Skip to main content

Ryuk ransomware "still going strong"

(Image credit: Image Credit: Christiaan Colen / Flickr)

It’s almost March 2019, but the Ryuk ransomware is still going strong.

Latest reports from McAfee and Coveware (opens in new tab)claim that there are still “several” hacking groups using Ryuk to extort money out of their victims.

Ryuk has become popular after its users targeted US newspapers, but this time around, the report states that IT hosting, as well as Freight and Logistics industries, have been particularly interesting for attackers.

“IT Hosting companies are of note as the size and number of their servers can make them appear like a large organization,” it was said.

The groups behind the attack ‘have a relation with one of the post-Soviet republics’, it was said, mostly because Russian text was found in one of the encrypted files. Also, there were some cultural references being thrown around during ransom negotiations.

Researchers believe the attackers have some relation to those behind the Trickbot banking trojan.

The ransomware itself seems to descend from Hermes2.1. It’s not designed to target large corporations but still, the attackers demand 10 times more money than your average cybercrime organisations.

Usually, they start with a $145,000 demand, but some companies get a 60 per cent discount, if they can be granted negotiation privileges.

“In a world where cybercriminals are forced to constantly adapt and seek new weaknesses in systems to turn into profits, we have been observing that ransomware is once again on the rise,” commented John Fokker, Head of Cyber Investigations at McAfee.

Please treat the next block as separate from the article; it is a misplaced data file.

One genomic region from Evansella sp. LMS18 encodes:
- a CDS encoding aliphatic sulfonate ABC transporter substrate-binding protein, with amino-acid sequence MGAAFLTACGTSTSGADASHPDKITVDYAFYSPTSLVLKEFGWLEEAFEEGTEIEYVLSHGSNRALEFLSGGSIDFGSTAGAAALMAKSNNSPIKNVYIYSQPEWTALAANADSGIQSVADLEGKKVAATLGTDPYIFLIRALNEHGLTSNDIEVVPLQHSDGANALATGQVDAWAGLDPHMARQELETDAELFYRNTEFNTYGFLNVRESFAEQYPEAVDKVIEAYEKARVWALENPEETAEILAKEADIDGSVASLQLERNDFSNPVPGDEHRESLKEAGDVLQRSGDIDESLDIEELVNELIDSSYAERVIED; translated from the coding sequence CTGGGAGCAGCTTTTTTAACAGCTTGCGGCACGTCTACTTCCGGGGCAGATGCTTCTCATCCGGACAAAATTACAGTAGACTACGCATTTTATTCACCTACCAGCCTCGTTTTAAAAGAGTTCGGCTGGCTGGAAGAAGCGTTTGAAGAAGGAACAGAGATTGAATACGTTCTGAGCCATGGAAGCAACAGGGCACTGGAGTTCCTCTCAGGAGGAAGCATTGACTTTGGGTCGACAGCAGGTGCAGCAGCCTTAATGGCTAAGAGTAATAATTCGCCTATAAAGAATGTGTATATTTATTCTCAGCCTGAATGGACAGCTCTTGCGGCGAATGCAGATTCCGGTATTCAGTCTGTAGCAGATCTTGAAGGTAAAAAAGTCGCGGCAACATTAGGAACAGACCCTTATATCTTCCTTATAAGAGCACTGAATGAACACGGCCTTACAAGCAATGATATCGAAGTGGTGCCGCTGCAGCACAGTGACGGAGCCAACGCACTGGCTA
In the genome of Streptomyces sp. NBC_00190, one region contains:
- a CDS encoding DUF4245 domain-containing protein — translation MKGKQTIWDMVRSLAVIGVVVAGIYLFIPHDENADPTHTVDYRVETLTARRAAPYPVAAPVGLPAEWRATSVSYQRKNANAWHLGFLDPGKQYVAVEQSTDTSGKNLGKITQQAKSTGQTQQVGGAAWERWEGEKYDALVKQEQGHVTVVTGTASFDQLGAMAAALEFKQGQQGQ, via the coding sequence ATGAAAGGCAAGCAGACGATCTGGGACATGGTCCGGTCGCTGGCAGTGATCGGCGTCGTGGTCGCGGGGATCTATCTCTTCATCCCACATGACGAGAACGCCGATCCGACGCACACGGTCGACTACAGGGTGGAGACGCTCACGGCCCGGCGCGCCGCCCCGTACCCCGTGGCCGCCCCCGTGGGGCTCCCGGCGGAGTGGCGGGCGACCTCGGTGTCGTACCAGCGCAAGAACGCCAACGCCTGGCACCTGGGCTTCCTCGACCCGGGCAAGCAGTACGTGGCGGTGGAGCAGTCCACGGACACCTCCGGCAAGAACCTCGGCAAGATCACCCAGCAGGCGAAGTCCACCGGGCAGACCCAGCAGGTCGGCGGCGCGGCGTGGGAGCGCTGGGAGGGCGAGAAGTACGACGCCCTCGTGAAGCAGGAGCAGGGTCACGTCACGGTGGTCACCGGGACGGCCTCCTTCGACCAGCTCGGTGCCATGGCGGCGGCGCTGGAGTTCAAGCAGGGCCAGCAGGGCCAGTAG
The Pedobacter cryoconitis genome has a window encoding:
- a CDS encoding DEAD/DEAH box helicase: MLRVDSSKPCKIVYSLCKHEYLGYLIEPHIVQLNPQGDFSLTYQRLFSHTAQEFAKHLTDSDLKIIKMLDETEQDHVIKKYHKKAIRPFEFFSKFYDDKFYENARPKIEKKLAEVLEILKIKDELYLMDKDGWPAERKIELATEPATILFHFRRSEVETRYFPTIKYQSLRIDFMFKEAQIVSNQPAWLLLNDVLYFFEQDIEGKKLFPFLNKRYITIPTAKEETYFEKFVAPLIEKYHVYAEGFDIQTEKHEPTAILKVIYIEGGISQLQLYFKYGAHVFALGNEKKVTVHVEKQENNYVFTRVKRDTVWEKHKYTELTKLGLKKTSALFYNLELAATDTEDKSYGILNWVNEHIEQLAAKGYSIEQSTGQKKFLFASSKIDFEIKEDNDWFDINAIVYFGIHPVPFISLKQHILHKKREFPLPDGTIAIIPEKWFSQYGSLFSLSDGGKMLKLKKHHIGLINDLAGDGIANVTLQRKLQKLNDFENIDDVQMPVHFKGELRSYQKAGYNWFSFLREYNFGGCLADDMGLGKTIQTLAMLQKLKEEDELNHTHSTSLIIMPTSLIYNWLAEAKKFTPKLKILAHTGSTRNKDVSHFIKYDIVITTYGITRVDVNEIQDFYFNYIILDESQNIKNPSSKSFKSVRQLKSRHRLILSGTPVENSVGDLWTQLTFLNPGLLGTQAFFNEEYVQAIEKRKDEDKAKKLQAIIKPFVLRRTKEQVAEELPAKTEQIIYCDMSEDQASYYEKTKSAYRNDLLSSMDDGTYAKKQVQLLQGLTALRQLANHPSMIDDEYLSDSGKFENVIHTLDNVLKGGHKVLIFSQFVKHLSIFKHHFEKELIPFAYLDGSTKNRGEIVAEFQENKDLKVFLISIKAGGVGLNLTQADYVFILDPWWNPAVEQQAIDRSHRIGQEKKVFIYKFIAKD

“This is a prospect that is especially worrying given the rise of synergistic threats, where malware is written to include various malicious components with the intention of blurring the vision of the primary objective – just as a smokescreen would. As ransomware threats evolve, our advice for victims is simple: always seek professional advice when you are faced with a targeted ransomware attack such as Ryuk. A wealth of advice can also be accessed via the NoMoreRansom initiative’s website.”

Image Credit: Christiaan Colen / Flickr


Sead Fadilpašić is a freelance tech writer and journalist with more than 17 years experience writing technology-focussed news, blogs, whitepapers, reviews, and ebooks. And his work has featured in online media outlets from all over the world, including Al Jazeera Balkans (where he was a Multimedia Journalist), Crypto News, TechRadar Pro, and IT Pro Portal, where he has written news and features for over five years. Sead's experience also includes writing for inbound marketing, where he creates technology-based content for clients from London to Singapore. Sead is a HubSpot-certified content creator.